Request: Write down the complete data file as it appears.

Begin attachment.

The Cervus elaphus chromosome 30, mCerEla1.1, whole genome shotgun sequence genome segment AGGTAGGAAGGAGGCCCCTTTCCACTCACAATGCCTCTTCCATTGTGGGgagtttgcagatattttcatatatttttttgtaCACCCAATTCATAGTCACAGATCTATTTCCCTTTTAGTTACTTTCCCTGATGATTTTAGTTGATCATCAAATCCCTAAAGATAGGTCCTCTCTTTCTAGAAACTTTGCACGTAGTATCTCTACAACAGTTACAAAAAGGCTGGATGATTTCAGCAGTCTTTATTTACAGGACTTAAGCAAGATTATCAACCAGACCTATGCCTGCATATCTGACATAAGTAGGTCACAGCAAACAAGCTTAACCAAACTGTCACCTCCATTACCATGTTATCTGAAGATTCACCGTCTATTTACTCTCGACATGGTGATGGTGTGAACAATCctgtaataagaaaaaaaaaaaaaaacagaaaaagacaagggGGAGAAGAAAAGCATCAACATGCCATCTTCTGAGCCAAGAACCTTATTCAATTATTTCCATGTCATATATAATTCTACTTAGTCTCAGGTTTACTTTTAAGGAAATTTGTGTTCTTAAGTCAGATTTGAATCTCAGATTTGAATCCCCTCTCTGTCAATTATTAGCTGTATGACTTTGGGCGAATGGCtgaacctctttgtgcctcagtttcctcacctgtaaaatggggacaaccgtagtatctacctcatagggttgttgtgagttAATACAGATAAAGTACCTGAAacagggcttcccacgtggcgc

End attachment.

The Cervus elaphus chromosome 30, mCerEla1.1, whole genome shotgun sequence genome segment AGGTAGGAAGGAGGCCCCTTTCCACTCACAATGCCTCTTCCATTGTGGGgagtttgcagatattttcatatatttttttgtaCACCCAATTCATAGTCACAGATCTATTTCCCTTTTAGTTACTTTCCCTGATGATTTTAGTTGATCATCAAATCCCTAAAGATAGGTCCTCTCTTTCTAGAAACTTTGCACGTAGTATCTCTACAACAGTTACAAAAAGGCTGGATGATTTCAGCAGTCTTTATTTACAGGACTTAAGCAAGATTATCAACCAGACCTATGCCTGCATATCTGACATAAGTAGGTCACAGCAAACAAGCTTAACCAAACTGTCACCTCCATTACCATGTTATCTGAAGATTCACCGTCTATTTACTCTCGACATGGTGATGGTGTGAACAATCctgtaataagaaaaaaaaaaaaaaacagaaaaagacaagggGGAGAAGAAAAGCATCAACATGCCATCTTCTGAGCCAAGAACCTTATTCAATTATTTCCATGTCATATATAATTCTACTTAGTCTCAGGTTTACTTTTAAGGAAATTTGTGTTCTTAAGTCAGATTTGAATCTCAGATTTGAATCCCCTCTCTGTCAATTATTAGCTGTATGACTTTGGGCGAATGGCtgaacctctttgtgcctcagtttcctcacctgtaaaatggggacaaccgtagtatctacctcatagggttgttgtgagttAATACAGATAAAGTACCTGAAacagggcttcccacgtggcgc